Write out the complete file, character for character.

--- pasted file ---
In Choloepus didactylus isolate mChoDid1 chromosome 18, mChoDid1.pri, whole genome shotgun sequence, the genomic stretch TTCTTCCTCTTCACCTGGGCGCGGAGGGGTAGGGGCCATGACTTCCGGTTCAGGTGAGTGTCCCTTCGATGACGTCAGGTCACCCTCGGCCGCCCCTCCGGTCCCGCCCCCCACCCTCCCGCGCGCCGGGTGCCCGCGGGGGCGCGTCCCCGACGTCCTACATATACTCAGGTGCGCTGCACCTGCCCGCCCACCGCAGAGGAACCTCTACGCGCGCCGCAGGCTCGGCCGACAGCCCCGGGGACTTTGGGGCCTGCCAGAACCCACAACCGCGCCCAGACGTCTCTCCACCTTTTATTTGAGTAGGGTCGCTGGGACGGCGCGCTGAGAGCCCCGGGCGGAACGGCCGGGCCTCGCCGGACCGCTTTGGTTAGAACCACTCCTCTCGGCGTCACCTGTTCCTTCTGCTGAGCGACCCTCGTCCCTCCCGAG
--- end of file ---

In Choloepus didactylus isolate mChoDid1 chromosome 18, mChoDid1.pri, whole genome shotgun sequence, the genomic stretch TTCTTCCTCTTCACCTGGGCGCGGAGGGGTAGGGGCCATGACTTCCGGTTCAGGTGAGTGTCCCTTCGATGACGTCAGGTCACCCTCGGCCGCCCCTCCGGTCCCGCCCCCCACCCTCCCGCGCGCCGGGTGCCCGCGGGGGCGCGTCCCCGACGTCCTACATATACTCAGGTGCGCTGCACCTGCCCGCCCACCGCAGAGGAACCTCTACGCGCGCCGCAGGCTCGGCCGACAGCCCCGGGGACTTTGGGGCCTGCCAGAACCCACAACCGCGCCCAGACGTCTCTCCACCTTTTATTTGAGTAGGGTCGCTGGGACGGCGCGCTGAGAGCCCCGGGCGGAACGGCCGGGCCTCGCCGGACCGCTTTGGTTAGAACCACTCCTCTCGGCGTCACCTGTTCCTTCTGCTGAGCGACCCTCGTCCCTCCCGAG